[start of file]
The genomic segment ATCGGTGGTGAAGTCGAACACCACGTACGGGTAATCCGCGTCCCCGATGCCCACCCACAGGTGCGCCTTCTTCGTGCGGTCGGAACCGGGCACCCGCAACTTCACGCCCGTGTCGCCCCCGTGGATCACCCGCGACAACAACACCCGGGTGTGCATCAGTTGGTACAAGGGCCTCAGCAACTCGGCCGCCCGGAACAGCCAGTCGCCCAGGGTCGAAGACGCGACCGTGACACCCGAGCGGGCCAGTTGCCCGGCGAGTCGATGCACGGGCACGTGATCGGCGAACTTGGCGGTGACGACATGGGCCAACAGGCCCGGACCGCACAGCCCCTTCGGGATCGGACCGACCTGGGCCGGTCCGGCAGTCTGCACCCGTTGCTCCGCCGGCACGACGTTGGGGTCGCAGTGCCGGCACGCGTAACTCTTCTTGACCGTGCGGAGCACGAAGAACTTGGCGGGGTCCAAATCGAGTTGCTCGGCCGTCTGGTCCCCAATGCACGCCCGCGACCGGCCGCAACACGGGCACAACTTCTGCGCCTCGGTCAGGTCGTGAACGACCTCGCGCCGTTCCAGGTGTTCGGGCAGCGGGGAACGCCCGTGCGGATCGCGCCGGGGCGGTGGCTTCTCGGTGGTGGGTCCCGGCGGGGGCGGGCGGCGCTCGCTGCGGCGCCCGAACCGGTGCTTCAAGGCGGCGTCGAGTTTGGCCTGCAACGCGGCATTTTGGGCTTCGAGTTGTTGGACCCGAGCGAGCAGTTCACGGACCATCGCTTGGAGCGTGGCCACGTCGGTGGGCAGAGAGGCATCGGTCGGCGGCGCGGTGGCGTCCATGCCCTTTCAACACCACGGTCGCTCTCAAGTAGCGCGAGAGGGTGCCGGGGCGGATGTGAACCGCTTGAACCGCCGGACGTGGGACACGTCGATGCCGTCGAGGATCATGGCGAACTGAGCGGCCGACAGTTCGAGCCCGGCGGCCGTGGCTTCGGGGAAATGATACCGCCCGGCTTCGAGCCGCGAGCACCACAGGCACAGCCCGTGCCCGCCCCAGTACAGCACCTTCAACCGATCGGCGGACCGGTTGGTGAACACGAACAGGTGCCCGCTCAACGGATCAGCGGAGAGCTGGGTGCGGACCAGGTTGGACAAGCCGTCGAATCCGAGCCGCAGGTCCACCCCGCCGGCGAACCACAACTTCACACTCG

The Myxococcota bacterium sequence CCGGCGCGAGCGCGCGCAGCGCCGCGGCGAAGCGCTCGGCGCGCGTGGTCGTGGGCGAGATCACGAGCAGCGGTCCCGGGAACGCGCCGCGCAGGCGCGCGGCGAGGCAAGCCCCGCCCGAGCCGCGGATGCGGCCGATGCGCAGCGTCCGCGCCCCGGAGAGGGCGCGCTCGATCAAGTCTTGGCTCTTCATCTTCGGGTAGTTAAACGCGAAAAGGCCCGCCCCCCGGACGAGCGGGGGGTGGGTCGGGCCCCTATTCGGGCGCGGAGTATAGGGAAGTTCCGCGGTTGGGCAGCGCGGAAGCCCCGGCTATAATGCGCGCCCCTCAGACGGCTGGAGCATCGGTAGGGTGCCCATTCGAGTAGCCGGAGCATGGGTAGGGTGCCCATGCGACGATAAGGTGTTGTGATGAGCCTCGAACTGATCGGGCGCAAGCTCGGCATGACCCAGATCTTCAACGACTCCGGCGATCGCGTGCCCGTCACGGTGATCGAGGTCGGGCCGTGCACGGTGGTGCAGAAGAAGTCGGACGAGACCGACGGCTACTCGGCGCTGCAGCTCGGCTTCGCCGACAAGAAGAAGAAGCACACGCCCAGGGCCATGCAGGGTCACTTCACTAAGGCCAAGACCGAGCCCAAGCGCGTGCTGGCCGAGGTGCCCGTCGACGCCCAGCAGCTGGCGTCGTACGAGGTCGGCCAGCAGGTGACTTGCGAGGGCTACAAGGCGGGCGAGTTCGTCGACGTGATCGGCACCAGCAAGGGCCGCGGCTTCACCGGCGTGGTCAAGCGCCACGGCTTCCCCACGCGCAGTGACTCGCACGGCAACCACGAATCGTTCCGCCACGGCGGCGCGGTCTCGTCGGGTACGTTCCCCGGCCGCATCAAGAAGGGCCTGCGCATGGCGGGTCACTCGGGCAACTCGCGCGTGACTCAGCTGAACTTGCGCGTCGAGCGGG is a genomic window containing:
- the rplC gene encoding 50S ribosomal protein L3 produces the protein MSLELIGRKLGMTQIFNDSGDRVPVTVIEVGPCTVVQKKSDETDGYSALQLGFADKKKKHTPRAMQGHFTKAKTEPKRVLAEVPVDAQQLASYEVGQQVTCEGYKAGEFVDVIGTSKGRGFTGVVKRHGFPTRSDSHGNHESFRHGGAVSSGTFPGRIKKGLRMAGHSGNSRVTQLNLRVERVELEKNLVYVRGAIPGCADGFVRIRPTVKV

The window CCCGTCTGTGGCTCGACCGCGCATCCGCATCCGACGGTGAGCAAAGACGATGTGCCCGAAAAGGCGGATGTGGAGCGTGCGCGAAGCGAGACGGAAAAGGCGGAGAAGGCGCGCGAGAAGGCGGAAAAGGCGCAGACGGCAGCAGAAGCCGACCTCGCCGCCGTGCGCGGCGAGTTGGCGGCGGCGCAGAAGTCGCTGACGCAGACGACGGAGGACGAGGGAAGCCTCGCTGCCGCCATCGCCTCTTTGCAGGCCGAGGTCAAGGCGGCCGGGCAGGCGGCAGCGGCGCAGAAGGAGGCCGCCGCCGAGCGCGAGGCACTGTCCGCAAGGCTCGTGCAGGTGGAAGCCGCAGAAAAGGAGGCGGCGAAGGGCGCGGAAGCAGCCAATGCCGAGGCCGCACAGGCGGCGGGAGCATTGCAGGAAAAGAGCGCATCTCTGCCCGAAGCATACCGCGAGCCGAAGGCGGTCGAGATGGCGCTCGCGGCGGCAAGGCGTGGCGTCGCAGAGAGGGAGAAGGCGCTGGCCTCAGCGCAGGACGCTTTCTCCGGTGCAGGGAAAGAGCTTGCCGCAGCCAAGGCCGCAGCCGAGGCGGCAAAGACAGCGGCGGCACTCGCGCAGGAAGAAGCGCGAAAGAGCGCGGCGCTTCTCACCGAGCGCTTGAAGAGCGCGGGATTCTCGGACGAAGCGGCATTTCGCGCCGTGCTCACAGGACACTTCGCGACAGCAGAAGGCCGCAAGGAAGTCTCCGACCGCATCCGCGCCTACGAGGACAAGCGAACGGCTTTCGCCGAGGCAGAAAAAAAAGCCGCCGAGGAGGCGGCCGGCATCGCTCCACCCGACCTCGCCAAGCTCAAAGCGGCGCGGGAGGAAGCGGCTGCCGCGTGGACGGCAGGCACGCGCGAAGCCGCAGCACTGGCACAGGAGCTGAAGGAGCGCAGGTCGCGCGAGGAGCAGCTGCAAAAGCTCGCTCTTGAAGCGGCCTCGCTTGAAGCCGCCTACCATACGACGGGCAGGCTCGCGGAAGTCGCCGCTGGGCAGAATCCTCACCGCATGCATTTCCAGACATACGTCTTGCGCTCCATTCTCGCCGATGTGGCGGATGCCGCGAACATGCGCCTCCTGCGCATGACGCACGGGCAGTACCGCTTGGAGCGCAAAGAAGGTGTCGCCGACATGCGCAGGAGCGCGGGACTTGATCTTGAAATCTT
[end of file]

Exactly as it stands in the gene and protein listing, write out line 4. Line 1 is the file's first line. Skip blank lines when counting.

The window CCCGTCTGTGGCTCGACCGCGCATCCGCATCCGACGGTGAGCAAAGACGATGTGCCCGAAAAGGCGGATGTGGAGCGTGCGCGAAGCGAGACGGAAAAGGCGGAGAAGGCGCGCGAGAAGGCGGAAAAGGCGCAGACGGCAGCAGAAGCCGACCTCGCCGCCGTGCGCGGCGAGTTGGCGGCGGCGCAGAAGTCGCTGACGCAGACGACGGAGGACGAGGGAAGCCTCGCTGCCGCCATCGCCTCTTTGCAGGCCGAGGTCAAGGCGGCCGGGCAGGCGGCAGCGGCGCAGAAGGAGGCCGCCGCCGAGCGCGAGGCACTGTCCGCAAGGCTCGTGCAGGTGGAAGCCGCAGAAAAGGAGGCGGCGAAGGGCGCGGAAGCAGCCAATGCCGAGGCCGCACAGGCGGCGGGAGCATTGCAGGAAAAGAGCGCATCTCTGCCCGAAGCATACCGCGAGCCGAAGGCGGTCGAGATGGCGCTCGCGGCGGCAAGGCGTGGCGTCGCAGAGAGGGAGAAGGCGCTGGCCTCAGCGCAGGACGCTTTCTCCGGTGCAGGGAAAGAGCTTGCCGCAGCCAAGGCCGCAGCCGAGGCGGCAAAGACAGCGGCGGCACTCGCGCAGGAAGAAGCGCGAAAGAGCGCGGCGCTTCTCACCGAGCGCTTGAAGAGCGCGGGATTCTCGGACGAAGCGGCATTTCGCGCCGTGCTCACAGGACACTTCGCGACAGCAGAAGGCCGCAAGGAAGTCTCCGACCGCATCCGCGCCTACGAGGACAAGCGAACGGCTTTCGCCGAGGCAGAAAAAAAAGCCGCCGAGGAGGCGGCCGGCATCGCTCCACCCGACCTCGCCAAGCTCAAAGCGGCGCGGGAGGAAGCGGCTGCCGCGTGGACGGCAGGCACGCGCGAAGCCGCAGCACTGGCACAGGAGCTGAAGGAGCGCAGGTCGCGCGAGGAGCAGCTGCAAAAGCTCGCTCTTGAAGCGGCCTCGCTTGAAGCCGCCTACCATACGACGGGCAGGCTCGCGGAAGTCGCCGCTGGGCAGAATCCTCACCGCATGCATTTCCAGACATACGTCTTGCGCTCCATTCTCGCCGATGTGGCGGATGCCGCGAACATGCGCCTCCTGCGCATGACGCACGGGCAGTACCGCTTGGAGCGCAAAGAAGGTGTCGCCGACATGCGCAGGAGCGCGGGACTTGATCTTGAAATCTT